Winter’s coming, so how much vitamin D do we need? How much time do you have to spend in the sun to obtain adequate amounts? How does obesity affect the dosage?
How many diseases can be prevented by adequate amounts of this vitamin? And what can a psychiatrist tell us about this vital vitamin?
Years ago, I reported that Dr. Catharine Gordon, a professor of pediatrics at the Harvard Medical School, tested the vitamin D levels of teenagers ages 11 to 18. She found that 14 per cent of these adolescents were deficient in vitamin D. Today about 30 per cent of adults are low in D.
Dr. Glenn Braunstein, professor of medicine at the University of California, said Gordon’s research was a wakeup call. It showed it’s not only the housebound or the elderly in nursing homes who are getting insufficient sunlight.
In the 19th century, large numbers of children suffered from rickets due to a lack of sunlight. To resolve this problem, children with rickets were taken for long voyages on what was called Boston’s Floating Hospital to expose them to the health benefits of sunshine.
Today, we know that adequate amounts of vitamin D are needed in the bowel to absorb calcium and keep bones strong. Vitamin D also acts on bone cells to release calcium and maintain normal blood levels of this important mineral.
Can a lack of vitamin D protect against infection? You would expect to get this answer from an infectious-disease expert, not a psychiatrist.
But U.S. psychiatrist John Campbell noted that when the 2005 flu epidemic struck the Hospital for the Criminally Insane, the infection spared those patients who were taking vitamin D.
Another researcher, Dr. Mitsuyoshi Urasima, a professor of epidemiology in Japan, reports in the American Journal of Nutrition that patients given 1,200 IU of vitamin D were less likely to develop influenza than those not receiving it.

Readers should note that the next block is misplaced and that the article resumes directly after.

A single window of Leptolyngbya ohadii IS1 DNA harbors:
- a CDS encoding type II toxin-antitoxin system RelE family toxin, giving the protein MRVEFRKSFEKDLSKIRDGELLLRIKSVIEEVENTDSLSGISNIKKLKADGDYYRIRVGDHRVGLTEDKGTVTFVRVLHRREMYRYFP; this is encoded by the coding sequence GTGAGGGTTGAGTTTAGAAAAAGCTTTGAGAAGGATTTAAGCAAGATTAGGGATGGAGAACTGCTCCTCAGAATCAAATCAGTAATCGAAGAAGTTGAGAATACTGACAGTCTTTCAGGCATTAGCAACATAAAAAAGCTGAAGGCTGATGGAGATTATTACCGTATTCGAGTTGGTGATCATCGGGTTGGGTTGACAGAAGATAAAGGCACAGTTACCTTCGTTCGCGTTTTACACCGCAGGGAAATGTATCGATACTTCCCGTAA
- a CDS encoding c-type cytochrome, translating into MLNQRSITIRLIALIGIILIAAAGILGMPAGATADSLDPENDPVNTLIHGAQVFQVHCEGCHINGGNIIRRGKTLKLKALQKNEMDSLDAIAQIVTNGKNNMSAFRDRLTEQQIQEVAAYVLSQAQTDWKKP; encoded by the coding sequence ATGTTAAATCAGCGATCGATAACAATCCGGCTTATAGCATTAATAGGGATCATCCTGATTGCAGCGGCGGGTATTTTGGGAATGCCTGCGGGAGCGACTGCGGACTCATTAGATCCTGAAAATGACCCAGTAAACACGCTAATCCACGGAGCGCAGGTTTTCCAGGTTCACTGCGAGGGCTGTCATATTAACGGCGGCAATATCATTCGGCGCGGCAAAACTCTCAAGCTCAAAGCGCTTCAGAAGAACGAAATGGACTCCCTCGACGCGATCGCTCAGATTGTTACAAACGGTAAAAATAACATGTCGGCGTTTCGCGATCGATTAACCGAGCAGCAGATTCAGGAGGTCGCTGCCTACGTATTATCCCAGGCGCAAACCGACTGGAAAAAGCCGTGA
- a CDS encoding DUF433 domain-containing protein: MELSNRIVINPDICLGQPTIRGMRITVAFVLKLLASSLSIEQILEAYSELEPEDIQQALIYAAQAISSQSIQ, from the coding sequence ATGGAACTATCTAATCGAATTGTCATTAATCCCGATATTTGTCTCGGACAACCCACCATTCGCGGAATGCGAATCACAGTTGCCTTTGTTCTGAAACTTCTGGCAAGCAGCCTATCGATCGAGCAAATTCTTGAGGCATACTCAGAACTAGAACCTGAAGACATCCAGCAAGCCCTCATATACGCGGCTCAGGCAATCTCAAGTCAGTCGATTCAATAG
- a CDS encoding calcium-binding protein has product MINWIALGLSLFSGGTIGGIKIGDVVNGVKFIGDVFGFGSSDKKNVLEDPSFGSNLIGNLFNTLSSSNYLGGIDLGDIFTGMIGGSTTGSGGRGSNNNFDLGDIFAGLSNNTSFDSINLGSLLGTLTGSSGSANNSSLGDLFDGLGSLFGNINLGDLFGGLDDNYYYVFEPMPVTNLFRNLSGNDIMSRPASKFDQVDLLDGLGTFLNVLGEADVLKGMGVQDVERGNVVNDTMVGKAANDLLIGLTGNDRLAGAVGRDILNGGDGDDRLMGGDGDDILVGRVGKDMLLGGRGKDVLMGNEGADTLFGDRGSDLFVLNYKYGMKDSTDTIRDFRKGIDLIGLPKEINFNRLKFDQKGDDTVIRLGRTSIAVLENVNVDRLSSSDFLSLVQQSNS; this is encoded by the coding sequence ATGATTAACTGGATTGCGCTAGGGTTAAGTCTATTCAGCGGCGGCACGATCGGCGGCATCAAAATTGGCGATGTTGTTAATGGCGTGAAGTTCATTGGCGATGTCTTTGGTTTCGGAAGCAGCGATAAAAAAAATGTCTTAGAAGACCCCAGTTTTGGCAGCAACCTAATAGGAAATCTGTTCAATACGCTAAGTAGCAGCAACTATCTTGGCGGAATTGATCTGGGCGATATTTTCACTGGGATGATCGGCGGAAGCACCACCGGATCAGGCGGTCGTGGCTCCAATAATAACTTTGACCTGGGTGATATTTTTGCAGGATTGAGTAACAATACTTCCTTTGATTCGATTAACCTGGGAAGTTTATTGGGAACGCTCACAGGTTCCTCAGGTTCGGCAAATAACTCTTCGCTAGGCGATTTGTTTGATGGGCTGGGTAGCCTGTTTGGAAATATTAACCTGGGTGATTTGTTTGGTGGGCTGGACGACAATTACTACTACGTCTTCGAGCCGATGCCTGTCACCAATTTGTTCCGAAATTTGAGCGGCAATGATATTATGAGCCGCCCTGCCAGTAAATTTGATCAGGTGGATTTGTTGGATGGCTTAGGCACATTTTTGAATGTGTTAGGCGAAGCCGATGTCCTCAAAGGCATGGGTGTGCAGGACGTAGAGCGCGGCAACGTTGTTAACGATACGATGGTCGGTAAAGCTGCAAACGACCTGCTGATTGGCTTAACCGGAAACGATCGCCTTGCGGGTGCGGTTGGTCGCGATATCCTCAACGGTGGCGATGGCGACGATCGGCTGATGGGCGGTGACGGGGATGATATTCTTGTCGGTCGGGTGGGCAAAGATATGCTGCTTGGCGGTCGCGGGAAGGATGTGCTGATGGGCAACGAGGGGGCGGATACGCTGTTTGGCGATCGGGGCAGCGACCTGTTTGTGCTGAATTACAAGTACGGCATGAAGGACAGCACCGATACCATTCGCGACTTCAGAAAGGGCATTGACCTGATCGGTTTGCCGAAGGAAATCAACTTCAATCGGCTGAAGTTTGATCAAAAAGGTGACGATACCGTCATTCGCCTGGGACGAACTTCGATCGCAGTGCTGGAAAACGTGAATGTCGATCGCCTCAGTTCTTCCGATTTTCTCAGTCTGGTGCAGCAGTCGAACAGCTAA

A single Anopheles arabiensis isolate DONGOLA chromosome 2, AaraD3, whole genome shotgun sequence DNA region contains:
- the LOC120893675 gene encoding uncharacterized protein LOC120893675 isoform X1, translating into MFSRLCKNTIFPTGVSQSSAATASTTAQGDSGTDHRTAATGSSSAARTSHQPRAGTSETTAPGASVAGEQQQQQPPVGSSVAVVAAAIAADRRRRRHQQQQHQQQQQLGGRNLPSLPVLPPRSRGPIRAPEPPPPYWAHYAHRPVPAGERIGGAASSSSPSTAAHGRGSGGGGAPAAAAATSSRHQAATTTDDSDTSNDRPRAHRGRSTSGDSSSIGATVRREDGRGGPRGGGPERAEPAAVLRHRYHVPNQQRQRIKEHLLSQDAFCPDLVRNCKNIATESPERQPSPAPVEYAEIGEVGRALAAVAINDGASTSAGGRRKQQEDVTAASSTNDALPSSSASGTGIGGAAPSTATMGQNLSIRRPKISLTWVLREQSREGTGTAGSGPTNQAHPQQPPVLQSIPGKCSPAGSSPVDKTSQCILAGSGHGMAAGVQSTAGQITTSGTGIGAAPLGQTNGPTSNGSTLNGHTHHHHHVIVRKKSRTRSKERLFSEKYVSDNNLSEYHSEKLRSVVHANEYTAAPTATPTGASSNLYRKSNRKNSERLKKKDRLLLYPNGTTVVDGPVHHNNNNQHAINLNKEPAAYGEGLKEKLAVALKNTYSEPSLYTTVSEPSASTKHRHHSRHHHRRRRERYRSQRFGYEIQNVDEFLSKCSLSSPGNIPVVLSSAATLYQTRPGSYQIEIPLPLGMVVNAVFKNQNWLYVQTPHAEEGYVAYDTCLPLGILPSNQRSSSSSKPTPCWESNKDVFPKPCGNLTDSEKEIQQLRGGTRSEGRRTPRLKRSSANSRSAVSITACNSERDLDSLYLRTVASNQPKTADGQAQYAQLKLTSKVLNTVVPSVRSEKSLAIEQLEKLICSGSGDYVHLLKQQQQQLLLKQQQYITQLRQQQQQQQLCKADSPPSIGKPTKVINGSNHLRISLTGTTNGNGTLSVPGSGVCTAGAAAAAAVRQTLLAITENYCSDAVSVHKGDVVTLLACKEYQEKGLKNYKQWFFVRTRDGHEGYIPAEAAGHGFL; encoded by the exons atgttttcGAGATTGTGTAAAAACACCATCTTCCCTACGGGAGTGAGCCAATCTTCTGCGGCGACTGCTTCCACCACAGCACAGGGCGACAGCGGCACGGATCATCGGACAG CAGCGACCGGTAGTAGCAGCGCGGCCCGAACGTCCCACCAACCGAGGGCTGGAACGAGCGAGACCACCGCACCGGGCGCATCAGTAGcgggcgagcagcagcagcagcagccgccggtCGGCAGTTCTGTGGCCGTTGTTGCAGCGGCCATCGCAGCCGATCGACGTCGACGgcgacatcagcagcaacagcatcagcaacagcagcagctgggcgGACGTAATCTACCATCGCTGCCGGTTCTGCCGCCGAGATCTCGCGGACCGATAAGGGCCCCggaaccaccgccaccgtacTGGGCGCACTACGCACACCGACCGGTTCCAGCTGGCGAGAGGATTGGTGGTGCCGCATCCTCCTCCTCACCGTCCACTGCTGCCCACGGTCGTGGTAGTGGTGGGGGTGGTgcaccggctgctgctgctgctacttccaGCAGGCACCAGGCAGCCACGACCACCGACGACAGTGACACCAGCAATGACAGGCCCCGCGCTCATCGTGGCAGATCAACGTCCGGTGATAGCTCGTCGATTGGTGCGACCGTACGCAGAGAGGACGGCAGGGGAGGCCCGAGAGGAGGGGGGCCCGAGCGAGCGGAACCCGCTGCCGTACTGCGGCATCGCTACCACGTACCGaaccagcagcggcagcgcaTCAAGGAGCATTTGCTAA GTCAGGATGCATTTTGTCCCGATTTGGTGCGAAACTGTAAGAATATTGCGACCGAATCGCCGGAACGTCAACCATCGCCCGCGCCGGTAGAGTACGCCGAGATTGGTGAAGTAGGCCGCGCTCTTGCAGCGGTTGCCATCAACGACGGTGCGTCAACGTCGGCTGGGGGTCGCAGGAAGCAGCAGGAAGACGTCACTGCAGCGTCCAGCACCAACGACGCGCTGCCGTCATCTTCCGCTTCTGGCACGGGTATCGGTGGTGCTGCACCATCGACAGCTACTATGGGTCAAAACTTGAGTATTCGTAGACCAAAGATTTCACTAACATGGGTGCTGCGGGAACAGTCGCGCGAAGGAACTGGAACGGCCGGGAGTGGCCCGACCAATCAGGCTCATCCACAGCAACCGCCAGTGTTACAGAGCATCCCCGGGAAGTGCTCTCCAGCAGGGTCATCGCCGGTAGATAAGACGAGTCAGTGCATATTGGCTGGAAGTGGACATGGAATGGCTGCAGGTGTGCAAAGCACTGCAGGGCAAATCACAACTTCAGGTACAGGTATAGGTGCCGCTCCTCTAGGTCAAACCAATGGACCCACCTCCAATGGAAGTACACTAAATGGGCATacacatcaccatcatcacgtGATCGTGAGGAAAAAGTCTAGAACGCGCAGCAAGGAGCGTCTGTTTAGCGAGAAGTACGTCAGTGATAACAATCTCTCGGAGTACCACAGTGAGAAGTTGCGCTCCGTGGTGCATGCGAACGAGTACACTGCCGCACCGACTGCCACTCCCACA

Dr. Jo Ann Manson, professor of medicine at the Harvard Medical School, reports strong evidence that high blood levels of vitamin D protect against colon cancer.
To get still another opinion, I interviewed Dr. Andrew Saul, editor-in-chief of the Orthomolecular News Service, a world authority on vitamins.
Saul says that colon cancer is clearly related to vitamin D deficiency. He adds that inadequate vitamin D levels are also associated with ovarian cancer.
And research by the U.S. National Library of Medicine reveals there are 300 papers on how vitamin D helps to fight prostate and breast cancer.
Dr. Michael Holick at Boston University, an authority on vitamin D, believes vitamin D’s greatest strength is its role in fighting cancer.
He says studies show that people living in higher latitudes who get less sun exposure have an increased risk of dying from almost all types of cancer, particularly breast, colon, prostate and skin cancer.
Since we’re approaching winter, I asked Saul about seasonal affective disorder, a condition where people feel down during the winter months.
Saul says vitamin D acts as a mood stabilizer. He recommends vitamin D to fight this disorder.
In the book Saul authored with Dr. Abram Hoffer, Orthomolecular Medicine For Everyone, he reports that a lack of vitamin D is also associated with psoriasis, which can be treated with topical vitamin D, and that a deficiency of D is also linked to diabetes, heart failure and hypertension.
But don’t most of us receive enough vitamin D from the sun? We get some, but not as much as you think.
It depends on where you live. For instance, if you live at a latitude above 35 degrees north, which includes all of Canada, vitamin D production from sunlight ceases from October to the end of February. Due to the angle of the sun’s rays, you could stand outside naked all day and not receive enough sunshine to produce vitamin D.
What is the right dosage? The answer is not easy, as there is some debate. Obese people need more vitamin D, as fat holds onto it, making it less available to the body.
Saul claims 10,000 IU daily is safe. Others suggest a dosage of between 1,000 and 3,000 IU daily. So check with your own doctor.
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